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Christmas is cancelled.

This time of year is called many things, the festive season, the holiday season, the time of joy, the silly season, and so many different titles. This year however Christmas is not going ahead in the city where it all originated. 

Bethlehem, considered the Christmas capital, has cancelled official christmas celebrations due to the ongoing attack on Palestine. It has been almost 12 weeks since the escalation of conflicts and attacks occurring in Palestine, yet there is still no permanent ceasefire and the casualties and the destruction still continue. This is why it is so important to continue to talk about Palestine. Some people are talking less and less about it as we are further away from the date, but this crisis is not just 11 weeks old, it is a long fight throughout generations of Palestineans fighting for their rightful land. Jesus was born in Bethlehem, Palestine. If he had been alive right now it is very likely he would be one of the thousands of children and adults killed or buried underneath rubble from Israeli attacks. 

We need to speak up, we need to raise awareness, we need to be the voices for those being silenced and killed. Right now as we get ready to come together as family, friends and relatives, those in Palestine are fighting for their own survival. 

In Bethlehem, a Lutherian church is currently displaying a sombre yet sobering Christmas message. They have created a nativity scene which depicts baby jesus swaddled in a kaffiyeh, the distinctive Palestinian scarf, surrounded by the rubble created by the state of Israel. Reverend Munther Isaac, the pastor, said that they hoped the image portrayed the suffering of families right now in Gaza. He also stated:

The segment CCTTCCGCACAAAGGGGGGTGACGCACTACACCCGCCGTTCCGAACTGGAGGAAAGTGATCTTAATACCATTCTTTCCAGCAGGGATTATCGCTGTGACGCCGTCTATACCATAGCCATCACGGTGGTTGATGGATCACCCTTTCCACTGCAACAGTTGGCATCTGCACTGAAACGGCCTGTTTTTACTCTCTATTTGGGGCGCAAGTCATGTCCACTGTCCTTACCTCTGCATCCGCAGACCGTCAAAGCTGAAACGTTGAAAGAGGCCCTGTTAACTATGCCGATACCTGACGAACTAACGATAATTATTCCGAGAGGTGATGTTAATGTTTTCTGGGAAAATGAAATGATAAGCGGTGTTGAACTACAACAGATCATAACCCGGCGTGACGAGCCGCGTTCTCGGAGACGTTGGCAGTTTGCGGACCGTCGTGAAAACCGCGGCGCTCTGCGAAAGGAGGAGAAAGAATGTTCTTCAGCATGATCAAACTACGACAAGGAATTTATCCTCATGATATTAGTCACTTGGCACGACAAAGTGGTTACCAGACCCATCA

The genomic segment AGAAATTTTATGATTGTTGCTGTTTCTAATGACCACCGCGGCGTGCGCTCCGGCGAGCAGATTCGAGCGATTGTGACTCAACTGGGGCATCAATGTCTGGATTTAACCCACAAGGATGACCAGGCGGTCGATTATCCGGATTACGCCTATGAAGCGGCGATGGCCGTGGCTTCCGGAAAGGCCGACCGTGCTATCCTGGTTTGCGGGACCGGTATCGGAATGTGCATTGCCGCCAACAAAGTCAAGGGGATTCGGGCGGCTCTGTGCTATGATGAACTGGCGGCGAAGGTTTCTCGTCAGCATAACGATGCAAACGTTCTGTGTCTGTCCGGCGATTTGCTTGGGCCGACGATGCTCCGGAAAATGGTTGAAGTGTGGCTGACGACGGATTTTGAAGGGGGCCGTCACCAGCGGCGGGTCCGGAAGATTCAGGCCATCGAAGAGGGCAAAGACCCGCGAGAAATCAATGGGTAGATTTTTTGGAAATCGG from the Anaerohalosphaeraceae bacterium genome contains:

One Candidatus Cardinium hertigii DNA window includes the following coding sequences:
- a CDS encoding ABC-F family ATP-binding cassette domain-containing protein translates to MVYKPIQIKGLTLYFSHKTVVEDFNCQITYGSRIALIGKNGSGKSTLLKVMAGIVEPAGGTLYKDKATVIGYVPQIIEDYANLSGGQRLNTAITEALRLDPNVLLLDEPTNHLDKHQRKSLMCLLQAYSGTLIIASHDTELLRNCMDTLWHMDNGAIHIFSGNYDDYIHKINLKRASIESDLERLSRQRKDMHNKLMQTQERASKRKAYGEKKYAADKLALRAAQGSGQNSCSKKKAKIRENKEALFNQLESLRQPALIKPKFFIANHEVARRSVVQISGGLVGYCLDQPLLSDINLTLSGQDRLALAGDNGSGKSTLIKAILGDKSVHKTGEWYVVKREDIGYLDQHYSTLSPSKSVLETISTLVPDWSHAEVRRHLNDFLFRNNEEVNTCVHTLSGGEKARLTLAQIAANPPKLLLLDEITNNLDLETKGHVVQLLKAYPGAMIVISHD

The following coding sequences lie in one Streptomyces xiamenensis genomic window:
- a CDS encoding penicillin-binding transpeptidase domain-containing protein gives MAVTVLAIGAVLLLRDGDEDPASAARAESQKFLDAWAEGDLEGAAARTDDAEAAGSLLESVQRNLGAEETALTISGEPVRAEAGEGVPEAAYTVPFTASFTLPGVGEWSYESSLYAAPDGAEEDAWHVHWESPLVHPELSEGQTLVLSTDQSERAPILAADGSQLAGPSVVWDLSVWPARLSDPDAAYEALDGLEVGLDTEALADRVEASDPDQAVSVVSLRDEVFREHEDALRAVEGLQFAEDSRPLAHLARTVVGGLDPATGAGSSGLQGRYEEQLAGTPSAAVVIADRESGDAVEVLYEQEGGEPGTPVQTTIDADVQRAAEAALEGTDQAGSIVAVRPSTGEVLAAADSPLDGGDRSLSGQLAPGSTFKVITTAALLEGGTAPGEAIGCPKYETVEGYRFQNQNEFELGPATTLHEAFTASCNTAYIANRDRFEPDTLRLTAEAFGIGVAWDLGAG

“While the world celebrates Christmas with big festivities, in the homeland of Christmas, children are being killed, homes are being destroyed and families displaced,”

“We want to remind the world of the suffering of Palestinians, the injustice we go through so it can hopefully challenge the world to work for peace.

The idea to display the nativity scene in this way came from the countless images the world is seeing daily of the destruction and suffering happening to Palestine and occupied land and in particularly the images we are seeing of children alive or not, being pulled out from the rubble , Rev Isaac also said:

“We are tired of the world rationalising and justifying the killing of our children in Gaza.”

Right now a large majority of people are celebrating this festive season while people in Palestine suffer, with no safe place for themselves and their loved ones. We need to keep talking about what is happening and shouting for those who are being ignored or silenced by governments, media and society. In solidarity with their brethren in Gaza, many Christian clergy in Palestine have cancelled their festivities also, until the current campaign in Gaza reaches a permanent ceasefire. 

Christmas time brings in a lot of tourism to Palestine and helps stimulate their economy however this year celebrations are officially cancelled but Palestine still needs us, now more than ever. Many Palestinians agree that Christmas is one of the permanent and long-sustaining Palestinian Symbols. 

In religion, the figure of Jesus is seen to be representative of blessings, peace and hope. Christmas is a time when these values are to be reflected with the famed “Christmas spirit” however the country of origin is facing brutal attacks and violence.

As of December 22nd, The Gaza Health Ministry has said that at least 20,000 people have died from the Israeli attacks and that another 50,000 people in Gaza have been wounded. Of these deaths, the ministry has said 70% are women and children.

This time of year is a time for us to all come together, and have rest and joy where we can, so this year while you are safe please take time to think of those in Palestine and speak up for them. Tell your family at Christmas lunch, continue sharing images and videos of what is happening, and continue raising the topic because we cannot continue to let them suffer.


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